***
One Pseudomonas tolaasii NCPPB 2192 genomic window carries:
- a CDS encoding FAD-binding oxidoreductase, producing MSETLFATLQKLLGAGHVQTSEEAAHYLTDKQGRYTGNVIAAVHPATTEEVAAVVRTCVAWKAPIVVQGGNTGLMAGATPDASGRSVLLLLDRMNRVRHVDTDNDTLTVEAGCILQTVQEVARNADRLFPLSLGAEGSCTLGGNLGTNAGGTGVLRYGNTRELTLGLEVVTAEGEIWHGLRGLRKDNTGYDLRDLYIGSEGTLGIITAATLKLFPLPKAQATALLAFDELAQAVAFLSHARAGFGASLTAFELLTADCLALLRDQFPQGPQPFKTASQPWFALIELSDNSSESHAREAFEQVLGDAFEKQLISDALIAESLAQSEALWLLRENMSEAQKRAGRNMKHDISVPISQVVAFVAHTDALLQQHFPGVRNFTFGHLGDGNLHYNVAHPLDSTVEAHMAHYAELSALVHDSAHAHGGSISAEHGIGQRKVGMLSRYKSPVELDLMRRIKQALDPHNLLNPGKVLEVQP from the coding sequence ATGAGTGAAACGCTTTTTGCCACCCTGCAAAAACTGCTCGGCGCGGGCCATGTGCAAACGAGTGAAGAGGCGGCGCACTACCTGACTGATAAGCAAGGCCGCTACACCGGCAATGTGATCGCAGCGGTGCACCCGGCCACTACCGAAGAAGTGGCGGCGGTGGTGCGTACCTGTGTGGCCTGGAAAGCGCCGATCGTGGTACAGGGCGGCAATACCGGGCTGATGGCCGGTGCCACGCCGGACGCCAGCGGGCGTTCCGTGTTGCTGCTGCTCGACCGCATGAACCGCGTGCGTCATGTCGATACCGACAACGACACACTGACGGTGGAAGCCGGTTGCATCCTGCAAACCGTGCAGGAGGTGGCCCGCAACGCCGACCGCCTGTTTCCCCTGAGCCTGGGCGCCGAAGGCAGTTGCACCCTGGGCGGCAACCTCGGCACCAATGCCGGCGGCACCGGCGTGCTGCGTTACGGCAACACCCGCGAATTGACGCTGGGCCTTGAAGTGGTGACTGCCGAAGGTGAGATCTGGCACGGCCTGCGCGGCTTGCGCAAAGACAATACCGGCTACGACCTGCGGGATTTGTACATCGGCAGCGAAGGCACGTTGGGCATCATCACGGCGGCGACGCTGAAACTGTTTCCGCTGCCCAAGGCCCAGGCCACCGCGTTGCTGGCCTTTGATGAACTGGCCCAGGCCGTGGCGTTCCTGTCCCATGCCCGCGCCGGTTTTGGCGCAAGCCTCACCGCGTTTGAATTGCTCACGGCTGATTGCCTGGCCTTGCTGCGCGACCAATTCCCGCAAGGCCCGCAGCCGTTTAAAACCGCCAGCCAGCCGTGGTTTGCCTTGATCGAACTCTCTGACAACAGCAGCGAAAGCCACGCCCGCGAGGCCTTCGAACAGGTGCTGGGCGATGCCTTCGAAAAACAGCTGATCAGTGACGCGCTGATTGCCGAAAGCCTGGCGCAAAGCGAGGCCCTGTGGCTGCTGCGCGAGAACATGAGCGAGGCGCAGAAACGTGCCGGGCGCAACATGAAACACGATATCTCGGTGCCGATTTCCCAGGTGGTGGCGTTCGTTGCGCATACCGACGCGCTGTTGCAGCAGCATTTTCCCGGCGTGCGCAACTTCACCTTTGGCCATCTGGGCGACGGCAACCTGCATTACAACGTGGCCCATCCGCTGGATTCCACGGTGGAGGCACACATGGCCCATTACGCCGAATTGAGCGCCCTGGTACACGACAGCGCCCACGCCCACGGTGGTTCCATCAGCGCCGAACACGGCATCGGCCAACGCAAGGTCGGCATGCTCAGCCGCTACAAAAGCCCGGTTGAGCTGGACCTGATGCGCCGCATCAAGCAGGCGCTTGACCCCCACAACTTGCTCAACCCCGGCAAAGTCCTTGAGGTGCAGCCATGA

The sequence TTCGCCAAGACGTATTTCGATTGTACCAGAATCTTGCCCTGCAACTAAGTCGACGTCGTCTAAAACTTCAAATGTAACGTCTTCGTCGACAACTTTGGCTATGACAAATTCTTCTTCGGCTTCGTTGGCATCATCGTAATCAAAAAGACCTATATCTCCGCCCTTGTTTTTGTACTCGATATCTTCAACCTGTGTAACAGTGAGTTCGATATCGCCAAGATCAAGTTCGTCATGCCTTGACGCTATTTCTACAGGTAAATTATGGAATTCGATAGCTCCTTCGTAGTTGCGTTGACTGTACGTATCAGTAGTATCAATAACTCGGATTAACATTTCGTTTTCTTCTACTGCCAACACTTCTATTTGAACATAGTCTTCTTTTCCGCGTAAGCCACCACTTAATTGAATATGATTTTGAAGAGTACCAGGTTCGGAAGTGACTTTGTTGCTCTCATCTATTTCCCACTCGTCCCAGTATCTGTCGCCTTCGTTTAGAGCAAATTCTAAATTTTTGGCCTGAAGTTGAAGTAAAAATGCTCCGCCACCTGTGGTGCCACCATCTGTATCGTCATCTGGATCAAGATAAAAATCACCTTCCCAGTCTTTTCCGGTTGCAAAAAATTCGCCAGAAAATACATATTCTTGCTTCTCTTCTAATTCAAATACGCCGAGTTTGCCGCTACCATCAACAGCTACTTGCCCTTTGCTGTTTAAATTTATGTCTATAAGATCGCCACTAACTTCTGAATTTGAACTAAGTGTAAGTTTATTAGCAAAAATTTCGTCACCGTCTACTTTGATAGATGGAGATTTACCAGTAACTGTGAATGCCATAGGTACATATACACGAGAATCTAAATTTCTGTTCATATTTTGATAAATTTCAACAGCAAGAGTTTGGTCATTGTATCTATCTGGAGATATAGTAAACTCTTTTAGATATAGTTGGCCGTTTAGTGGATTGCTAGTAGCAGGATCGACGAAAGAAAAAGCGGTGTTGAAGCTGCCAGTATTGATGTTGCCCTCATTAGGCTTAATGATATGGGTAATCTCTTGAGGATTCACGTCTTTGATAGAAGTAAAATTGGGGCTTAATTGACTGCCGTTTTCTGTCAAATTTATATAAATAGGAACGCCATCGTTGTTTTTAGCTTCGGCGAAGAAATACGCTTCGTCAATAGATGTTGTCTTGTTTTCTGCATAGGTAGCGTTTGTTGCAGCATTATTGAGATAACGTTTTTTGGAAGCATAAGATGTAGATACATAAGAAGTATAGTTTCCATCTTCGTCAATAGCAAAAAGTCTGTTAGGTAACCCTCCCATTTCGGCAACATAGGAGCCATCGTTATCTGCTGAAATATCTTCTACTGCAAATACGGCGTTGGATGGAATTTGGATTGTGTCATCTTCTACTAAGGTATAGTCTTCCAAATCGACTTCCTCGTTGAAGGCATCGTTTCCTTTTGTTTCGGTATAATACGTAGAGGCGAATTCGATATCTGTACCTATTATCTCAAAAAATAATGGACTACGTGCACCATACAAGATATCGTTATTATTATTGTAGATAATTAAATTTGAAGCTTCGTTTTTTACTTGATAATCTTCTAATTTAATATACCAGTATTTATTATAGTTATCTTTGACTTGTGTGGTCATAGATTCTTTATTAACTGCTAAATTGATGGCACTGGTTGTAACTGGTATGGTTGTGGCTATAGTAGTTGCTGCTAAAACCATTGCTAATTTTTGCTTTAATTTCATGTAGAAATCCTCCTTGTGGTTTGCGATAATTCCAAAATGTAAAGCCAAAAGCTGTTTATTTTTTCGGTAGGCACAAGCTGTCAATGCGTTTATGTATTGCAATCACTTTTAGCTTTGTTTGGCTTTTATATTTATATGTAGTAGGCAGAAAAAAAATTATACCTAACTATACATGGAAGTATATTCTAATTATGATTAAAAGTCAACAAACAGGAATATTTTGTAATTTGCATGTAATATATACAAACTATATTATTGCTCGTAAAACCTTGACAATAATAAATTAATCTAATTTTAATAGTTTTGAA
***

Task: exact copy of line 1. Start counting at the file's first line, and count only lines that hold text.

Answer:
One Pseudomonas tolaasii NCPPB 2192 genomic window carries: